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following example:

named_scope :search, lambda {|my_args| {...}} do
  def access_my_args
    p "#{my_args}"

# Call:

As you can see I want to access the arguments from the lambda in the named_scope extension. Is there a way to do this?

A more specific example:

class User < ActiveRecord::Base
  named_scope :by_name, lambda {|name_from_scope| {:conditions => {:name => name_from_scope}}} do
    def change_name
     each { |i| i.update_attribute(:name, "#{name_from_scope}xyz") }

(I know that there is a find_by_name scope and so on...). I want to use the name_from_scope argument, that is passed in the scope in the scope extension.

share|improve this question
The code you posted has two blocks and won't work as intended. How will you not already have access to the args if they are required as a parameter? Can you be more specific about what you are trying to accomplish? –  nessence May 19 '09 at 11:03
it works. see: ryandaigle.com/articles/2008/3/24/… -> Named Scope Extensions –  spas May 19 '09 at 13:28

2 Answers 2

named_scope :test_scope, lambda {|id| {:conditions => {:id => id}} } do
    def test_scope_method
      each {|i| puts @proxy_options.to_yaml}

I don't believe you can get to the arguments directly without extending activerecord.

@proxy_options will give you the compiled options in the block. So, in your example, you won't have access to name_from_scope but you will have access to @proxy_options[:conditions][:name].

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well it works, but its still kind of a hack ;) –  spas May 28 '09 at 15:38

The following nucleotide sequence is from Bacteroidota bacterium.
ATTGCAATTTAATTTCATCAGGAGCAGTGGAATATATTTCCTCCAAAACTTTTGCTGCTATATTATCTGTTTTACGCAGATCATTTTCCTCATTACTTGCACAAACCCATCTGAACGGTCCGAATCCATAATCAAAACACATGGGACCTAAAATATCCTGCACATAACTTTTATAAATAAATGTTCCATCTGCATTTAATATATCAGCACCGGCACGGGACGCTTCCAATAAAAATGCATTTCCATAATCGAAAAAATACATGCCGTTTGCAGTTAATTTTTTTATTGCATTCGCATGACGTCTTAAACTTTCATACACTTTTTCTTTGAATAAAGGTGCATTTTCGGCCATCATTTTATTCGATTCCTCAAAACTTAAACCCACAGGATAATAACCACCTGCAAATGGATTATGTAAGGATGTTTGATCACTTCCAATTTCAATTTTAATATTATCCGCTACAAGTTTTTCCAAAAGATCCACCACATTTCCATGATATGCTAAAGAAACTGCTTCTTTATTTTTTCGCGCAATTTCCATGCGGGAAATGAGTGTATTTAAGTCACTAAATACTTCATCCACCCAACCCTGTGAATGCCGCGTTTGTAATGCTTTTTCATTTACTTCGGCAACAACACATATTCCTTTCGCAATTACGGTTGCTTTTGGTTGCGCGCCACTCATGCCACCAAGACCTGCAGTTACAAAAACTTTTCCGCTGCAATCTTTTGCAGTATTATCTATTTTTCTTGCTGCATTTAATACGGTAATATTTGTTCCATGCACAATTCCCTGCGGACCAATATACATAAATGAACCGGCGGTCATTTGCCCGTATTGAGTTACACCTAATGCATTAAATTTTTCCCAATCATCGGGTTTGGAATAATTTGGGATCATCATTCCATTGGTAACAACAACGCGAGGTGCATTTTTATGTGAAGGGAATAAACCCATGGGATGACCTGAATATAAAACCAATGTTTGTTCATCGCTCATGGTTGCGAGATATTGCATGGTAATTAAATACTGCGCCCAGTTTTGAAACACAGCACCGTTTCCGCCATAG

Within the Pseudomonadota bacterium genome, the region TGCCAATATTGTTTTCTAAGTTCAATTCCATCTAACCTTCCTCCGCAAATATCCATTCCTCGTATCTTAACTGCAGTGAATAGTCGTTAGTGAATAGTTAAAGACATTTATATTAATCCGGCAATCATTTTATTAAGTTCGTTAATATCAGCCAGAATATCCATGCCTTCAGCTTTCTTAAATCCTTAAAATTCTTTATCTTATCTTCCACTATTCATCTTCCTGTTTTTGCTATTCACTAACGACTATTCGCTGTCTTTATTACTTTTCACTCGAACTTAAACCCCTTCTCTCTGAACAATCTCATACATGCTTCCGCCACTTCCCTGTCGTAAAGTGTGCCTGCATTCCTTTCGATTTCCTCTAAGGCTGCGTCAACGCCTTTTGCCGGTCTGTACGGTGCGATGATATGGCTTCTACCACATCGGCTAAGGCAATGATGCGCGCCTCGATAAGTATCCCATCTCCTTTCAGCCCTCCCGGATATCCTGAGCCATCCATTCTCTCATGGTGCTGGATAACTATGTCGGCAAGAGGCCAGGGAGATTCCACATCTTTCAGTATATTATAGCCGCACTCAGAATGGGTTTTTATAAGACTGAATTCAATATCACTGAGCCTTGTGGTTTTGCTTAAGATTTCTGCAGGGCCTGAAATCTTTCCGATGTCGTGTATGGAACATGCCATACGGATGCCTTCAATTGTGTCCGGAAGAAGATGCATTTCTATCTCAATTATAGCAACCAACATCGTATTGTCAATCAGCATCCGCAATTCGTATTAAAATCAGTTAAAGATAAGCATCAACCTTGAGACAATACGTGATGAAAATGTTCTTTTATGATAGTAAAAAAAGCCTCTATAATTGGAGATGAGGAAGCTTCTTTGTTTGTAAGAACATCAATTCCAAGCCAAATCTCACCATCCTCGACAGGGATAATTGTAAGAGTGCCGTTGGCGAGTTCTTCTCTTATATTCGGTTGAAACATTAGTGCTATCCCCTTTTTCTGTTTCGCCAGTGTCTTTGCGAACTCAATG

and you have to parse it if you are not using a hash as condition –  spas May 28 '09 at 15:40

Is this what you're trying to do?

named_scope :search, lambda {|*my_args|
    OtherClass.announce_search_for_model(my_args, self.class)
    { :conditions => ['created_at < ?', my_args[:created_at]], :limit => my_args[:limit] }

args = {:created_at > 'NOW()', :limit => 5}

If you're wanting to observe what's passed onto the named_scope then I would do that in the lambda.

Named_scope results will always be a result as if you'd used Model.find. This is a functionality of rails so you need to override rails functionality with a Module if you want something different. I wouldn't recommend doing that because named_scope extensions are there for simplifying finders, not observing parameters.

share|improve this answer
the new example should make it clearer –  spas May 19 '09 at 13:34
Thanks. I posted an additional answer. I posted a second answer as clarification my first isn't what you were trying to accomplish :) –  nessence May 27 '09 at 20:58

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